Engineering is generally regarded as a profession of integrity. There are, however, exceptions. Every year, a handful of engineers end up on the wrong side of the law, for offenses ranging from trade secret theft and spying to computer hacking and bank robbery. Because they’re a clever bunch, engineers tend to gravitate toward intellectual crimes, but a few have been known to cross over into violence, ranging from assault to murder.
We’ve collected photos of some of engineering’s best-known offenders. From cloak-and-dagger spies to passionate pepper sprayers, we present some of the most notable, and strangest, of engineering’s malefactors.
Click on the photo below to start the slideshow.
Nearly 30 years after shooting four men who he thought were trying to mug him on a New York subway, Bernhard Goetz’s name is still remembered internationally. Goetz, who held a B.S. degree in electrical and nuclear engineering from New York University, was acquitted of attempted murder and first degree assault charges, but was convicted of criminal possession of a weapon in the third degree. (Source: Google Images/Time.com)
I thought beeing an Engineer mean mostly the ability to link different related thing in order to make something work ) Here we have a strange example of linking totally unrelated things.
Hope you agree that being an "engineer" and being a "good human being" is not exactly the same thing. Also the very same meaning of the "being a good human being" could vary from one culture/country to another which also in no way related to being an "engineer".
Though I admit your article could provoke some discussions. Guess that was your intention. Well done then )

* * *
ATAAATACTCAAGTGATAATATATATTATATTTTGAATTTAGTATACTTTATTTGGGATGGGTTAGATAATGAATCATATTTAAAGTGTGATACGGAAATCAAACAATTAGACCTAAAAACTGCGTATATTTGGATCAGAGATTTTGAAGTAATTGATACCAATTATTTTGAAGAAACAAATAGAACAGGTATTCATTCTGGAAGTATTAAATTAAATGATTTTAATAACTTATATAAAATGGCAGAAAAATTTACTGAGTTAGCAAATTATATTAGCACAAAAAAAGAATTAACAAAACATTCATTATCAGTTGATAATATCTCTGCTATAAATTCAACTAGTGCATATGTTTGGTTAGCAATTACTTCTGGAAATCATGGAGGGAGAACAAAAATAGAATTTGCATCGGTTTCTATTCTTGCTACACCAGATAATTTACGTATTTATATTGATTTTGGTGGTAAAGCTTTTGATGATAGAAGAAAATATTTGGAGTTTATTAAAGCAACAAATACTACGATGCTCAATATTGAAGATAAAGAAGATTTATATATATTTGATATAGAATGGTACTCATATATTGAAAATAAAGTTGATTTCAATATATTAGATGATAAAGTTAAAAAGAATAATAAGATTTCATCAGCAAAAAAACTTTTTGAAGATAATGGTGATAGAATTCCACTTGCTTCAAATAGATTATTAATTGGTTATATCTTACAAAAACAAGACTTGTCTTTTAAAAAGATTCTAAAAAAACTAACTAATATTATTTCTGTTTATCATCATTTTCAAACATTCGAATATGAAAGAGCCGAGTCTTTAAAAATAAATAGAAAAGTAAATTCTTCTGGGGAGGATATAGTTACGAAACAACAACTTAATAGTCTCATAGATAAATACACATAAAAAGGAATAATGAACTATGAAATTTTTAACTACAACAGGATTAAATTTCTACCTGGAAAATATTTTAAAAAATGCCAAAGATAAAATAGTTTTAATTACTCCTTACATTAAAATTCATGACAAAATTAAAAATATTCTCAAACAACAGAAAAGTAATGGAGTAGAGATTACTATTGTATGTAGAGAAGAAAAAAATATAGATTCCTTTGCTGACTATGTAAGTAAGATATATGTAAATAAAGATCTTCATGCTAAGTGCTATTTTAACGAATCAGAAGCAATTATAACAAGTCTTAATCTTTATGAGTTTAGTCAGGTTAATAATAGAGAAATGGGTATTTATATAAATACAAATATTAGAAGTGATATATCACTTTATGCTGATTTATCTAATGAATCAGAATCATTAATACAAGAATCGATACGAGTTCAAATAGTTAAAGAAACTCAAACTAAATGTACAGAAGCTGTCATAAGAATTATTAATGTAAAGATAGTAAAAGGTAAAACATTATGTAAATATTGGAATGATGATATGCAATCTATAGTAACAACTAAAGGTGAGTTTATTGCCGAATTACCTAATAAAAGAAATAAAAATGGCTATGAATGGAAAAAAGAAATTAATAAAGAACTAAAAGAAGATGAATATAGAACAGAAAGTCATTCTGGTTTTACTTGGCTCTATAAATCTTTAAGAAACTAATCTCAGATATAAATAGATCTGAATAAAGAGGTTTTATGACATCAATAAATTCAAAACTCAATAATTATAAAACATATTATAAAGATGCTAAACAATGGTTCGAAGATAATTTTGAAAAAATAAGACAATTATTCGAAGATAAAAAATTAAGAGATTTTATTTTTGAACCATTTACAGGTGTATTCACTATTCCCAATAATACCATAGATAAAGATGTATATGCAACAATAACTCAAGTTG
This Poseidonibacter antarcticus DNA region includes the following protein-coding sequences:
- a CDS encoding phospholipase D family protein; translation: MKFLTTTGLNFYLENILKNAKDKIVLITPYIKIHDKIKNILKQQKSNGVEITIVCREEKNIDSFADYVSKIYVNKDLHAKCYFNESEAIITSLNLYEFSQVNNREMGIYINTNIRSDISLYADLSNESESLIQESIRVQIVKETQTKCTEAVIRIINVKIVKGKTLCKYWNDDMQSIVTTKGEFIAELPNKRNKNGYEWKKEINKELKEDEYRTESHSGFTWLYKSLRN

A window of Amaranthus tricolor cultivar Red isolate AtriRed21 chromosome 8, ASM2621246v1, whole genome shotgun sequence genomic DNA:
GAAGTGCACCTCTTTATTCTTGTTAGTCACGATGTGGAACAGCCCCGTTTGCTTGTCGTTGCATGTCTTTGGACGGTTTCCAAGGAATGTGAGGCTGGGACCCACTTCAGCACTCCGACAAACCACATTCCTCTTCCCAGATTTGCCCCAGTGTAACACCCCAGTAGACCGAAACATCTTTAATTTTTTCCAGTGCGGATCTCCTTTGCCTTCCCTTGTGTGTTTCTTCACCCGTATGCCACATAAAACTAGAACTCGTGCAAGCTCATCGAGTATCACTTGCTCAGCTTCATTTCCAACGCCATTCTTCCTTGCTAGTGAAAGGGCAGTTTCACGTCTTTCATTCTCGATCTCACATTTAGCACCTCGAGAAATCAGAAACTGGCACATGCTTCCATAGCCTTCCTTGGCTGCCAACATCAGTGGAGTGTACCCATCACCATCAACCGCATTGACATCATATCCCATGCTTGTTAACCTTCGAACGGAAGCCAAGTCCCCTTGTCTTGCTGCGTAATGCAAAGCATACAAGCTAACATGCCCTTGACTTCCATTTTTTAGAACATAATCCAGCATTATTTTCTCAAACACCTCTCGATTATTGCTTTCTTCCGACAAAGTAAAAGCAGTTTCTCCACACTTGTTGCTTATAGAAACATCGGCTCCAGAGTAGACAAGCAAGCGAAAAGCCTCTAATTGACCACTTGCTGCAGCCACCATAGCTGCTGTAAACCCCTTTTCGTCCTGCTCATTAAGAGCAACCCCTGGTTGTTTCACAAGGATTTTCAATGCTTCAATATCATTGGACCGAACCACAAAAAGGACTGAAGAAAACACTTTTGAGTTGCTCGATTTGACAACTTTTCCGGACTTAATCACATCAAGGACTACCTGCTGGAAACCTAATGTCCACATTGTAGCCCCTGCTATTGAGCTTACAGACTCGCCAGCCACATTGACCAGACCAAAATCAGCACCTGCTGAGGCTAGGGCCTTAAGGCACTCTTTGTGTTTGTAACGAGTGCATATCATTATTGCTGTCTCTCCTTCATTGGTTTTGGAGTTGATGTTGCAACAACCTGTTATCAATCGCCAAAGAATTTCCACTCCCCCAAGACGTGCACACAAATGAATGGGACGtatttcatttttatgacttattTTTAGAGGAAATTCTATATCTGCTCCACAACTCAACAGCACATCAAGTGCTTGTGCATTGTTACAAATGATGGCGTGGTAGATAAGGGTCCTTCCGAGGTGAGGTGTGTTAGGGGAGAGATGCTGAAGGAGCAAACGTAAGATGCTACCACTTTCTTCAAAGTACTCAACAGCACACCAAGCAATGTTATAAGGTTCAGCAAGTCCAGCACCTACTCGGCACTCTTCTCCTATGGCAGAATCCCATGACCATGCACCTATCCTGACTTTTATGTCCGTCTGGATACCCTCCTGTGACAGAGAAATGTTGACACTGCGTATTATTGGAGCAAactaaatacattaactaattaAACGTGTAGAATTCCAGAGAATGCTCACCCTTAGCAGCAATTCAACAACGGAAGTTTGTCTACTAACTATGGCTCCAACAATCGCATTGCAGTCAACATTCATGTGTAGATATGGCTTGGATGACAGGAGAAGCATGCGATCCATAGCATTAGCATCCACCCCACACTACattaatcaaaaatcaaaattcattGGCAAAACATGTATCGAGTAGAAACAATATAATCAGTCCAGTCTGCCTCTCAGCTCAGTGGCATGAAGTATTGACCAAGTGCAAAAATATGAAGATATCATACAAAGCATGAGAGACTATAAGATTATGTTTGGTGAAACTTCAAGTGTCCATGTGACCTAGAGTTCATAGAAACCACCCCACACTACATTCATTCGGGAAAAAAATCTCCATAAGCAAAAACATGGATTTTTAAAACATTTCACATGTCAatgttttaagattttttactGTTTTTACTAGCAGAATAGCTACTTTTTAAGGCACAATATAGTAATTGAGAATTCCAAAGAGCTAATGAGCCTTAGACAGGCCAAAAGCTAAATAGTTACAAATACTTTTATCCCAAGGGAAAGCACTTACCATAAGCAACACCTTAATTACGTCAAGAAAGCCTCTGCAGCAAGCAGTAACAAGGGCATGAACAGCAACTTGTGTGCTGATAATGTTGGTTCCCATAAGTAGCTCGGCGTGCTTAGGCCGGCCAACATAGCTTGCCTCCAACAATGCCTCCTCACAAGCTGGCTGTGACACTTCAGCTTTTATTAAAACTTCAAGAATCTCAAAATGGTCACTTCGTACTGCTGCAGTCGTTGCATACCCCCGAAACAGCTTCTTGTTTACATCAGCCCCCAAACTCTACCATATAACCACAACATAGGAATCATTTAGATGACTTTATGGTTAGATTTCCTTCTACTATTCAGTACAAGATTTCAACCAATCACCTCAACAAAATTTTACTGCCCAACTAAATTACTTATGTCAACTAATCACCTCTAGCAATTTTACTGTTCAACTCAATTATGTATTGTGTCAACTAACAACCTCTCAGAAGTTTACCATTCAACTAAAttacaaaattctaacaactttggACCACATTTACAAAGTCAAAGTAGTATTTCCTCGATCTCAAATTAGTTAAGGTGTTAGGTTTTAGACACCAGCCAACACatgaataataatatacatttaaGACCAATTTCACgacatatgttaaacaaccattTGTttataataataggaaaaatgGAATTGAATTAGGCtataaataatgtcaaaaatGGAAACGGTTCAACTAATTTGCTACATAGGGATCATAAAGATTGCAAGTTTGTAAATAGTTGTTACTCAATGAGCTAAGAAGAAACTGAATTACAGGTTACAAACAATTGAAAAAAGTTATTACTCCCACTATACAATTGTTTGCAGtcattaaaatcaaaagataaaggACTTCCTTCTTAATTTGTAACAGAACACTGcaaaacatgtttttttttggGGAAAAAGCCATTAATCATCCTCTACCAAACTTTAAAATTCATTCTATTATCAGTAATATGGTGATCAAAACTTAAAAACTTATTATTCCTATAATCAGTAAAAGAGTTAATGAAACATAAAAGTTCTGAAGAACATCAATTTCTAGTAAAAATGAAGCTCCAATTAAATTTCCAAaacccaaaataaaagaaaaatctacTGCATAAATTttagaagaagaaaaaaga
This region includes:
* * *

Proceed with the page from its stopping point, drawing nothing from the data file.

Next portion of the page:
I worked for a very short time at McDonnell-Douglas before it was bought by Boeing. I worked in a mock-up department and we had to use a numeric code to enter the shop. I had visions of James Bond type action, but was told what was most feared was industrial espionage from other domestic aircraft manufacturers.
On another note, I was also shocked at the number of Chinese Nationals represented in this collection. Furthermore, any judge who would sentence people for not being able to predict an earthquke should be caned in the public square.
Mostly engineers don't "go bad", or step over to the "dark side", instead, mostly the poorer ones just do incompetent stuff that makes messes for others to deal with. All of those earlier comments about traffic laws, and those incredibly rambling responses, show what I mean about that.
But the temptation is that as engineers we often do know not only how things work, but how to get around things designed for security. Once we know how things function we can know how to get around those functions. Like that pick proof lock that we sometimes see advertised, although not so much any more. As an engineer I can see how the system functions and get around that pick-proof loock without needing to pick it. Just one example there. All of the security systems in buildings, we know how to paralyze them, but we don't do it. And the poor folks in the TSA, who do a faily good job at keeping simple weapons off of airplanes, and a really excellent job of inconveniencing the majority of us. But stil weapons and explosives get carried aboard the planes, since the "bad guys" are not stupid, just evil, and they count a few engineers among their ranks.